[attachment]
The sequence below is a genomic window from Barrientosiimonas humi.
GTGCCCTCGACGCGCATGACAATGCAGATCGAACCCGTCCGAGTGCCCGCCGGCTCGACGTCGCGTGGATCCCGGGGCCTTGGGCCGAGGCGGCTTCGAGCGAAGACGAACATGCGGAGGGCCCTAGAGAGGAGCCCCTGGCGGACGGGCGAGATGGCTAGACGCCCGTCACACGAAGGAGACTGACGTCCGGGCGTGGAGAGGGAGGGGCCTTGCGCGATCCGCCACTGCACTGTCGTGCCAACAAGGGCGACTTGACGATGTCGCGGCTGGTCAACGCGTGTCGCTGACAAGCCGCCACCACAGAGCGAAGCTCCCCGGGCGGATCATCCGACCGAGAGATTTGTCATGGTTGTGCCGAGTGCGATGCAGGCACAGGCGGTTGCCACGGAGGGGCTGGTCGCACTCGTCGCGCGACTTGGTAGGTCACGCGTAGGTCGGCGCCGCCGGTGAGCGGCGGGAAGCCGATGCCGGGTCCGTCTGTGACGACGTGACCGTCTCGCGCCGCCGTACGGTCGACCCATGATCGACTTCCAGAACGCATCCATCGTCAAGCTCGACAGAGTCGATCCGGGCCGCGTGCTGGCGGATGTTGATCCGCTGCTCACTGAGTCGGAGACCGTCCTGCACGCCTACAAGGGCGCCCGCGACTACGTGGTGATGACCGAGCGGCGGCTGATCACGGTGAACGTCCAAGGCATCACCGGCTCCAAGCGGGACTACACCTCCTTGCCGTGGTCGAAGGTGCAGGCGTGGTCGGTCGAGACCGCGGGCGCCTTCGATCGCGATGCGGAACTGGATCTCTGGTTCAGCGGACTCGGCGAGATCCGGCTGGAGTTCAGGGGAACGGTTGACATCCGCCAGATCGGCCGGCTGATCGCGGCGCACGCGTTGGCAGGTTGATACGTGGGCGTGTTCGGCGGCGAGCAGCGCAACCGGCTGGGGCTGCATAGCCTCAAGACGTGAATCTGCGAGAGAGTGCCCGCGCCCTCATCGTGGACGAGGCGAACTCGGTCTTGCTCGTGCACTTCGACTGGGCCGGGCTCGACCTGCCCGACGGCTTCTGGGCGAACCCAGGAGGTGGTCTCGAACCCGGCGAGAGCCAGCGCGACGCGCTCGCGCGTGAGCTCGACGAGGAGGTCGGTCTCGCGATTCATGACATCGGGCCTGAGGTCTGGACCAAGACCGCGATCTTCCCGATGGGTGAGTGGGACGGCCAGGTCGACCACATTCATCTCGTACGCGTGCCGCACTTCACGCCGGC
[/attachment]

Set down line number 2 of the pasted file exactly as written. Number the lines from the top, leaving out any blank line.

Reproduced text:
GTGCCCTCGACGCGCATGACAATGCAGATCGAACCCGTCCGAGTGCCCGCCGGCTCGACGTCGCGTGGATCCCGGGGCCTTGGGCCGAGGCGGCTTCGAGCGAAGACGAACATGCGGAGGGCCCTAGAGAGGAGCCCCTGGCGGACGGGCGAGATGGCTAGACGCCCGTCACACGAAGGAGACTGACGTCCGGGCGTGGAGAGGGAGGGGCCTTGCGCGATCCGCCACTGCACTGTCGTGCCAACAAGGGCGACTTGACGATGTCGCGGCTGGTCAACGCGTGTCGCTGACAAGCCGCCACCACAGAGCGAAGCTCCCCGGGCGGATCATCCGACCGAGAGATTTGTCATGGTTGTGCCGAGTGCGATGCAGGCACAGGCGGTTGCCACGGAGGGGCTGGTCGCACTCGTCGCGCGACTTGGTAGGTCACGCGTAGGTCGGCGCCGCCGGTGAGCGGCGGGAAGCCGATGCCGGGTCCGTCTGTGACGACGTGACCGTCTCGCGCCGCCGTACGGTCGACCCATGATCGACTTCCAGAACGCATCCATCGTCAAGCTCGACAGAGTCGATCCGGGCCGCGTGCTGGCGGATGTTGATCCGCTGCTCACTGAGTCGGAGACCGTCCTGCACGCCTACAAGGGCGCCCGCGACTACGTGGTGATGACCGAGCGGCGGCTGATCACGGTGAACGTCCAAGGCATCACCGGCTCCAAGCGGGACTACACCTCCTTGCCGTGGTCGAAGGTGCAGGCGTGGTCGGTCGAGACCGCGGGCGCCTTCGATCGCGATGCGGAACTGGATCTCTGGTTCAGCGGACTCGGCGAGATCCGGCTGGAGTTCAGGGGAACGGTTGACATCCGCCAGATCGGCCGGCTGATCGCGGCGCACGCGTTGGCAGGTTGATACGTGGGCGTGTTCGGCGGCGAGCAGCGCAACCGGCTGGGGCTGCATAGCCTCAAGACGTGAATCTGCGAGAGAGTGCCCGCGCCCTCATCGTGGACGAGGCGAACTCGGTCTTGCTCGTGCACTTCGACTGGGCCGGGCTCGACCTGCCCGACGGCTTCTGGGCGAACCCAGGAGGTGGTCTCGAACCCGGCGAGAGCCAGCGCGACGCGCTCGCGCGTGAGCTCGACGAGGAGGTCGGTCTCGCGATTCATGACATCGGGCCTGAGGTCTGGACCAAGACCGCGATCTTCCCGATGGGTGAGTGGGACGGCCAGGTCGACCACATTCATCTCGTACGCGTGCCGCACTTCACGCCGGC